A Keynesian at heart, the President will likely aim to stimulate growth through further government stimulus spending, in the form of spending on infrastructure projects, maintaining subsidies for renewable energy and increasing investment in education and research. He will also use tax increases for the wealthy and cuts in defence to help fund these expenditures and reach the longer-term goal of a balanced budget.
Meanwhile Obama’s re-election points towards continued loose monetary policy and further quantitative easing. This is positive for gold, which came under pressure when Romney, who was critical of the Federal Reserve’s policies, gained in the polls.
Different sectors will face headwinds and tailwinds under Obama as opposed to Romney, particularly within healthcare and energy. The Affordable Care Act (Obamacare) means that 32 million more Americans will have health insurance. This is a positive for hospitals, which traditionally lose revenue from looking after critical patients without cover and will also benefit from increased capacity utilisation and economies of scale. It is less beneficial for certain managed care stocks that have increased regulatory burden under Obamacare.
Within energy Obama understands the opportunity for energy independence and will likely embrace the development of natural gas resources and other fossil fuels, albeit with more regulation as he has expressed concern over the environmental implications of fracking and drilling. He is a big supporter of clean, alternative energy sources and under his presidency there will continue to be government investment into the sector. Meanwhile his regulatory regime will pervade other sectors as well, creating hidden costs for companies just to remain in business. Speaking to companies in the US the one thing they crave above all from government is clarity, stability and transparency. Obama has further work to do in this regard.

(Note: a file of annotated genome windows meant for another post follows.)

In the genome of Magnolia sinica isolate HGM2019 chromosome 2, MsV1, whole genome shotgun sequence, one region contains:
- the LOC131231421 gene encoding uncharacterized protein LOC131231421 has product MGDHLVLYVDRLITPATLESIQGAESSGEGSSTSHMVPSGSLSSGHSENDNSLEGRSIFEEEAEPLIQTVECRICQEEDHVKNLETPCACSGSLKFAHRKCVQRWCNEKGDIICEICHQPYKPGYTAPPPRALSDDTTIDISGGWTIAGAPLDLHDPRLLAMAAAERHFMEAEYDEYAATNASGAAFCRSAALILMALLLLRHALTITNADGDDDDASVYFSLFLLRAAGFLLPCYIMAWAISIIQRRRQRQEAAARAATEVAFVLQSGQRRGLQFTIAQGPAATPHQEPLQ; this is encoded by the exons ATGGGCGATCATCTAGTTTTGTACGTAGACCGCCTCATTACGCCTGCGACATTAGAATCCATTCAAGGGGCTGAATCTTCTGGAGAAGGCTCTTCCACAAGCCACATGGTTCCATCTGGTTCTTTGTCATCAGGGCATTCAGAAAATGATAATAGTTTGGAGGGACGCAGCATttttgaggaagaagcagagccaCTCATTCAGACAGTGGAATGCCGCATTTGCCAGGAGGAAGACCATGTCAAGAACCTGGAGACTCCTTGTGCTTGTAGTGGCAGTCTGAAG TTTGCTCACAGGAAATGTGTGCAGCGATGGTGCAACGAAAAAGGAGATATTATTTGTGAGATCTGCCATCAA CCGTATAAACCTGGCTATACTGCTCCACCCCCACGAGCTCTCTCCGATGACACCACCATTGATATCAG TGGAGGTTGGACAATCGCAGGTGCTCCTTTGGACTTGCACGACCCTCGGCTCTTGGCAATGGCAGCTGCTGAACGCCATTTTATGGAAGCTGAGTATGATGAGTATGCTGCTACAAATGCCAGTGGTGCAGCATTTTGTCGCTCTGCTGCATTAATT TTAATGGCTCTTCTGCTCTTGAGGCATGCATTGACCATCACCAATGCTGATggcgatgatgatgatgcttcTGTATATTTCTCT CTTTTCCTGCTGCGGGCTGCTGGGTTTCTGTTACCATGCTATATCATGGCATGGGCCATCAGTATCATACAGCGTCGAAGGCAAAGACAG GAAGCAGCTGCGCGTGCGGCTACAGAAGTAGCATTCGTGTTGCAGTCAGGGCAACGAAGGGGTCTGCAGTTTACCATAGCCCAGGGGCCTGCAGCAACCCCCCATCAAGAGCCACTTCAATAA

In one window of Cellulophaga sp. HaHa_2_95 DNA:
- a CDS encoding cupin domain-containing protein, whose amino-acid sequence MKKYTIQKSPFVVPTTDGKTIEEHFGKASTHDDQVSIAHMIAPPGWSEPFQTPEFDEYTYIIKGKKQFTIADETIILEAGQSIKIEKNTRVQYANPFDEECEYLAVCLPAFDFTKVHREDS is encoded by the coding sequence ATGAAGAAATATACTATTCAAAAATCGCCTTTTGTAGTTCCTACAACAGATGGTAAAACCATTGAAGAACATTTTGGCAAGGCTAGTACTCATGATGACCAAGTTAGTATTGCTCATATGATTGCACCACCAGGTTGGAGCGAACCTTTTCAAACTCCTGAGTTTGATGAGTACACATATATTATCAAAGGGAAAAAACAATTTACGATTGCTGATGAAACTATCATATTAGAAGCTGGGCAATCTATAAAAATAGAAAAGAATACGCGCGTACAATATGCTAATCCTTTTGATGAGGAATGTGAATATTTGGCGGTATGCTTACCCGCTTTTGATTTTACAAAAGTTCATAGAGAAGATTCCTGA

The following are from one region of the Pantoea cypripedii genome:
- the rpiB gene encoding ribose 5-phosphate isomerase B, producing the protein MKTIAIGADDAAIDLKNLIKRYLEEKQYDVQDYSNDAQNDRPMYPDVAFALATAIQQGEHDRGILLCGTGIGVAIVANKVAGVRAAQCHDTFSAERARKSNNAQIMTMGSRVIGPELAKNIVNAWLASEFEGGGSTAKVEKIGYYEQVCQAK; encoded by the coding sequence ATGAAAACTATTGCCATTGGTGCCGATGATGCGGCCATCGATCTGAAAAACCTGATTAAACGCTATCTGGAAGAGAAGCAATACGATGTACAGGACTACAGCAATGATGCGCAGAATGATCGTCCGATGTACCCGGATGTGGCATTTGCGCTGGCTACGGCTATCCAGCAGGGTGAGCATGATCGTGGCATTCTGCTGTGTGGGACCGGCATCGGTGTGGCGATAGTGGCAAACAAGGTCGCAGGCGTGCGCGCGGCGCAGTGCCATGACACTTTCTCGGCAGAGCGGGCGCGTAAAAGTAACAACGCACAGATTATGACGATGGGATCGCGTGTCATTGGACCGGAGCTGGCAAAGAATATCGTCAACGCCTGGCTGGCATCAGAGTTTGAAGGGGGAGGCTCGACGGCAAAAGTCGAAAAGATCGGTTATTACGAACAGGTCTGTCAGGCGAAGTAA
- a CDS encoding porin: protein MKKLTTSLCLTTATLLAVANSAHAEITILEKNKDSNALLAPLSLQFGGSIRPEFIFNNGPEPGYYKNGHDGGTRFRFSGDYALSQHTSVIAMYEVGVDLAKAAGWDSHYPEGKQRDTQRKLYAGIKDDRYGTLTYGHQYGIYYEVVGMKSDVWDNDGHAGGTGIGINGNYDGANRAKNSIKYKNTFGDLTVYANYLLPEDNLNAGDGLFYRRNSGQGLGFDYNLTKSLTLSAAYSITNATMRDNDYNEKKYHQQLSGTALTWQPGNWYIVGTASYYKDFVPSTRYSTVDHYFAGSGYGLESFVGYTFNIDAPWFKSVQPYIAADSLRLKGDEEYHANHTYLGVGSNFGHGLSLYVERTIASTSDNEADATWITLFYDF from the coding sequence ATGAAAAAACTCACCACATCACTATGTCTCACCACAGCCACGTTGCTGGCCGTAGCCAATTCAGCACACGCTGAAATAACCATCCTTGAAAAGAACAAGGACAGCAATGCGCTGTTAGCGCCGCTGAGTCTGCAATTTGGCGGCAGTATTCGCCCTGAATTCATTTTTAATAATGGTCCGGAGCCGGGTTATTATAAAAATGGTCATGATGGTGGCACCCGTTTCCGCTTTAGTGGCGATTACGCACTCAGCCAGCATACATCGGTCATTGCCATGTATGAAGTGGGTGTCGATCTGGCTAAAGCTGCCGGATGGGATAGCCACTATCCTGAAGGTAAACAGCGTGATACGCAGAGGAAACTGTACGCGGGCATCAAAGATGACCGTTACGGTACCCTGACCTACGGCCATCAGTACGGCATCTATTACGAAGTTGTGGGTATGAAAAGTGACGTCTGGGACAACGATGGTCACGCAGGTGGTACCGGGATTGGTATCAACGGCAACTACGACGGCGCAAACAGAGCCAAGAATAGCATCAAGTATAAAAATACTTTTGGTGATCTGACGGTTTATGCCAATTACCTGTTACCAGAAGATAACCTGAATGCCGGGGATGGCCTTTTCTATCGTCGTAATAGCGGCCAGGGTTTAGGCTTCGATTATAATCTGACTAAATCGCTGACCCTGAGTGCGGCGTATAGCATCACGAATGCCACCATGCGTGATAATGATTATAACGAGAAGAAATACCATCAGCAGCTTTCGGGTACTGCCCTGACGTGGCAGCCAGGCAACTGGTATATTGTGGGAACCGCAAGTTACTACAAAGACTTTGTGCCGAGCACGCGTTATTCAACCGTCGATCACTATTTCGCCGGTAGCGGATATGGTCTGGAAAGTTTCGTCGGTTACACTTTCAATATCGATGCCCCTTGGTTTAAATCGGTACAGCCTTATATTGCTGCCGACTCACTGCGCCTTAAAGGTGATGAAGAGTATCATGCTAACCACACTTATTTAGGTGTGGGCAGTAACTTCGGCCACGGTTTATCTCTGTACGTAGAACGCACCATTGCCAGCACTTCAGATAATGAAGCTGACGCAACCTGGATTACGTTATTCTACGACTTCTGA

Tax reform is the next big issue and the President plans to increase government revenue through higher tax rates for high income families. Estate taxes will increase from 25% to 55% for top rate payers, dividend taxes will go from 15% to 43% and capital gains tax will go from 15% to 24%. Near-term investors may look to take profits and switch from high dividend stocks ahead of these changes, which could accelerate year-end tax related selling.
Historically, equity returns post close election races have tended to be positive at year end, regardless of which party won, but markets do not appreciate uncertainty.
• The election has served as a call to action for Obama and Congress. For us this means the fiscal cliff will be watered down as policy-makers are desperate to avoid a repeat of the fiasco that led to the US’s credit rating downgrade last year.
• Markets will be volatile in the near term as they demand clarity and leadership and will riot further, unless and until, politicians act.
• President John F. Kennedy asked the nation what they can do for their country, but now the nation is asking Obama what he can do for them.